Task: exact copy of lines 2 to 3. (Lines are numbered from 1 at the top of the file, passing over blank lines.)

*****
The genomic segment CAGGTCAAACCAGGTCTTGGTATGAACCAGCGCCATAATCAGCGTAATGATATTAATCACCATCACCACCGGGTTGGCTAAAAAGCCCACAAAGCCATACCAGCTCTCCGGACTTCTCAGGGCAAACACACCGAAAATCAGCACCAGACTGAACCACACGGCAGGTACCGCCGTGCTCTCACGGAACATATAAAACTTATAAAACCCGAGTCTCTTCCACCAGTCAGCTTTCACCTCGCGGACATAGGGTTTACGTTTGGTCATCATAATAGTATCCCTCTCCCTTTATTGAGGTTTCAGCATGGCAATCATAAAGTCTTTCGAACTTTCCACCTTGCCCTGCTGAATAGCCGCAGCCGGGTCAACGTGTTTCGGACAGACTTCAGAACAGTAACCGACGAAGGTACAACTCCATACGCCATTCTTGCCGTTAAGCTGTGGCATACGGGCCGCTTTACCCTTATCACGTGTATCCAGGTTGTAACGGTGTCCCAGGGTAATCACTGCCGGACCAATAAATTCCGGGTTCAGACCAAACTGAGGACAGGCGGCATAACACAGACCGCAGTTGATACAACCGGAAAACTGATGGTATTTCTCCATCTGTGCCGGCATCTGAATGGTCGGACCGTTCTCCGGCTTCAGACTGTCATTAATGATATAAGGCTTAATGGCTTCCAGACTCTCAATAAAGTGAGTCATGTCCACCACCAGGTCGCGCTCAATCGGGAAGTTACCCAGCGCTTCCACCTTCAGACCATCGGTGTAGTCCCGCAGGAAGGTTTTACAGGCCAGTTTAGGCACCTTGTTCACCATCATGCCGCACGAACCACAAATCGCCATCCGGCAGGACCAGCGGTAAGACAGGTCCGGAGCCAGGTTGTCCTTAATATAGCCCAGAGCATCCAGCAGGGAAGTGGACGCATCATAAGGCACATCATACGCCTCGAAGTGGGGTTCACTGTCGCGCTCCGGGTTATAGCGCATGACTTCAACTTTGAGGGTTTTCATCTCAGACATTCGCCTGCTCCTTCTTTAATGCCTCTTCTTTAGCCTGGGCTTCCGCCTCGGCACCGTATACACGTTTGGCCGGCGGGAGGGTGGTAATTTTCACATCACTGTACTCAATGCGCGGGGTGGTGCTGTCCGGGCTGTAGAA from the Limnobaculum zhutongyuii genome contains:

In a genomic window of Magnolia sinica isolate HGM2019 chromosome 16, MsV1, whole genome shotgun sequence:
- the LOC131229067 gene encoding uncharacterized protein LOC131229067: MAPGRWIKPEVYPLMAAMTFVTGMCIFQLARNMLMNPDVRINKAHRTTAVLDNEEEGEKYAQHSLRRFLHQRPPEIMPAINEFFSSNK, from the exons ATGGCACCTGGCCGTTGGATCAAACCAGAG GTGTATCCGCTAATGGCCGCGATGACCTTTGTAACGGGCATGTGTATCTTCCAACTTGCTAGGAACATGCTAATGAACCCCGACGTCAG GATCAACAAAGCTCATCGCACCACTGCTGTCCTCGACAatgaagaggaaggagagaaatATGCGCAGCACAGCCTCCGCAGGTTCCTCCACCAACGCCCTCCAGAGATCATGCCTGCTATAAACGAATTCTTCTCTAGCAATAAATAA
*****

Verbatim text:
In a genomic window of Magnolia sinica isolate HGM2019 chromosome 16, MsV1, whole genome shotgun sequence:
- the LOC131229067 gene encoding uncharacterized protein LOC131229067: MAPGRWIKPEVYPLMAAMTFVTGMCIFQLARNMLMNPDVRINKAHRTTAVLDNEEEGEKYAQHSLRRFLHQRPPEIMPAINEFFSSNK, from the exons ATGGCACCTGGCCGTTGGATCAAACCAGAG GTGTATCCGCTAATGGCCGCGATGACCTTTGTAACGGGCATGTGTATCTTCCAACTTGCTAGGAACATGCTAATGAACCCCGACGTCAG GATCAACAAAGCTCATCGCACCACTGCTGTCCTCGACAatgaagaggaaggagagaaatATGCGCAGCACAGCCTCCGCAGGTTCCTCCACCAACGCCCTCCAGAGATCATGCCTGCTATAAACGAATTCTTCTCTAGCAATAAATAA